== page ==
Integer &operator/=(Integer y);
        Integer &operator%=(Integer y); 
        Integer &operator<<=(unsigned int k);
        Integer &operator>>=(unsigned int k);
        
        friend  int operator==(const Integer &x, const Integer &y)
        {
            return x.compare(y) == 0;
        }
        friend int operator!=(const Integer &x, const Integer &y)
        {
            return x.compare(y) != 0;
        }
        friend int operator<(const Integer &x, const Integer &y)
        {
            return x.compare(y) < 0;
        }
        friend int operator>(const Integer &x, const Integer &y)
        {
            return x.compare(y) > 0;
        }
        friend int operator<=(const Integer &x, const Integer &y)
        {
            return x.compare(y) <= 0;
        }
        friend int operator>=(const Integer &x, const Integer &y)
        {
            return x.compare(y) >= 0;
        }
        friend std::ostream &operator<<(std::ostream &os, const Integer &v);
        friend std::istream &operator>>(std::istream &is, Integer &v);
        friend Integer power(Integer x, unsigned int n);
        friend Integer sqrt(const Integer &x);
        friend Integer abs(const Integer &x);
        
    private:
        unsigned int *p;
        int len;
        int Len;
        int neg;
        
        void IncrLen(int lenNew);
        int RoundUp(int i)const;
        void SetLen(unsigned int n);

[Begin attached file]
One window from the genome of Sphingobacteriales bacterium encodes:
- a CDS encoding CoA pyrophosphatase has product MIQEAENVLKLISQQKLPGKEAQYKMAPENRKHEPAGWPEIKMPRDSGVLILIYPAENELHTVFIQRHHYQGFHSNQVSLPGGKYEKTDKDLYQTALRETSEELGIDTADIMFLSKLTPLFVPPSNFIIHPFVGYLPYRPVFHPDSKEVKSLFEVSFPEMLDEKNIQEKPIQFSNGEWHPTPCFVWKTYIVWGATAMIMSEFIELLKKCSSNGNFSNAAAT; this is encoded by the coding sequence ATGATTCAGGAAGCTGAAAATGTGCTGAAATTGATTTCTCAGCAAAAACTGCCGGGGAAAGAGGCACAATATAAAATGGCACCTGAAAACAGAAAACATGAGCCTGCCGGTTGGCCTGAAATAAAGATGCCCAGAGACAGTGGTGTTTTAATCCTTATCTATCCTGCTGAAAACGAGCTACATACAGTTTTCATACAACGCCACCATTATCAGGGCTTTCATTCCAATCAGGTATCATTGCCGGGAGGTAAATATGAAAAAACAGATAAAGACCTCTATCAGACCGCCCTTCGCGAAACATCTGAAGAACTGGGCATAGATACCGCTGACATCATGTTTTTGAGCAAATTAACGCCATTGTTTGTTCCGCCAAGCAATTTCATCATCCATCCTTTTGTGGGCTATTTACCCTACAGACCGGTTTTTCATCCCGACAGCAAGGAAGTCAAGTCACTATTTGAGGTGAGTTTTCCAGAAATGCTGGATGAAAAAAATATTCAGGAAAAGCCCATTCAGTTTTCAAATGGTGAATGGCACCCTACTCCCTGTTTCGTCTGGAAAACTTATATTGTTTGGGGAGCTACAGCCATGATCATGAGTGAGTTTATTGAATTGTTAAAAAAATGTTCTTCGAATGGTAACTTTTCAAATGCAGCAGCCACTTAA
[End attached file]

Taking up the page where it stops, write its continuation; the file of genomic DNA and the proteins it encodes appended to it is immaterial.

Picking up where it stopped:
void reduce();
        void MakeLarge(unsigned int i);
        int compare(const Integer &y)const;
        void DDproduct( unsigned int A, unsigned int B, unsigned int &Hi, unsigned int &Lo)const;
        unsigned int DDquotient(unsigned int A, unsigned int B, unsigned int d)const;
        void subtractmul(unsigned int *a, unsigned int *b, int n, unsigned int &q)const;
        int normalise( Integer &denom, Integer &num, int &x)const;
        void unnormalise(Integer &rem, int x, int SecondDone)const;
        void divide (Integer denom, Integer &quot, Integer &rem, int RemDesired)const;
        
        friend class numstring;
        
    };

You forget that even if you use a full-sized integer value that you must still account for the minimum two's complement value properly in order to make your integer non-negative.

For my optimized biginteger class, I simply access the array as a series of half-values for multiplication purposes. This way I can directly access the data as either full or half integer value arrays, and the algorithms that use them are significantly uncomplicated. That said, I still need to do some profiling to learn which is faster.

Big number multiplication is slow, but processor multiplication is still relatively fast. The idea is to reduce as many bignum multiplications as possible. You have to do all those processor multiplications... (If you are smart, you only need to do three instead of four though.)

The question about sizeof(int) has nothing to do with the number of bytes used by the int, but the maximum number of bigits used to store a full-sized integer value.

...
You forget that even if you use a full-sized integer value that you must still account for the minimum two's complement value properly in order to make your integer non-negative.

nope. try it:
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void f(int i){
     int j = i;
     if(i < 0){
          std::cout << "i is negative, ";
          i = -i;
     }
     unsigned val = i;
     std::cout << "i is " << j << ", unsigned i is " << val <<'\n';
}

(or is this behaviour unportable?)

For my optimized biginteger class, I simply access the array as a series of half-values for multiplication purposes.
Makes sense, but I have a feeling this is very much slower than a long long int (and especially asm).

edit: my integer class. I did / and % while was at school. http://pastebin.com/9T4fAGEh
will do decimal input/output next. then maybe some optimizations..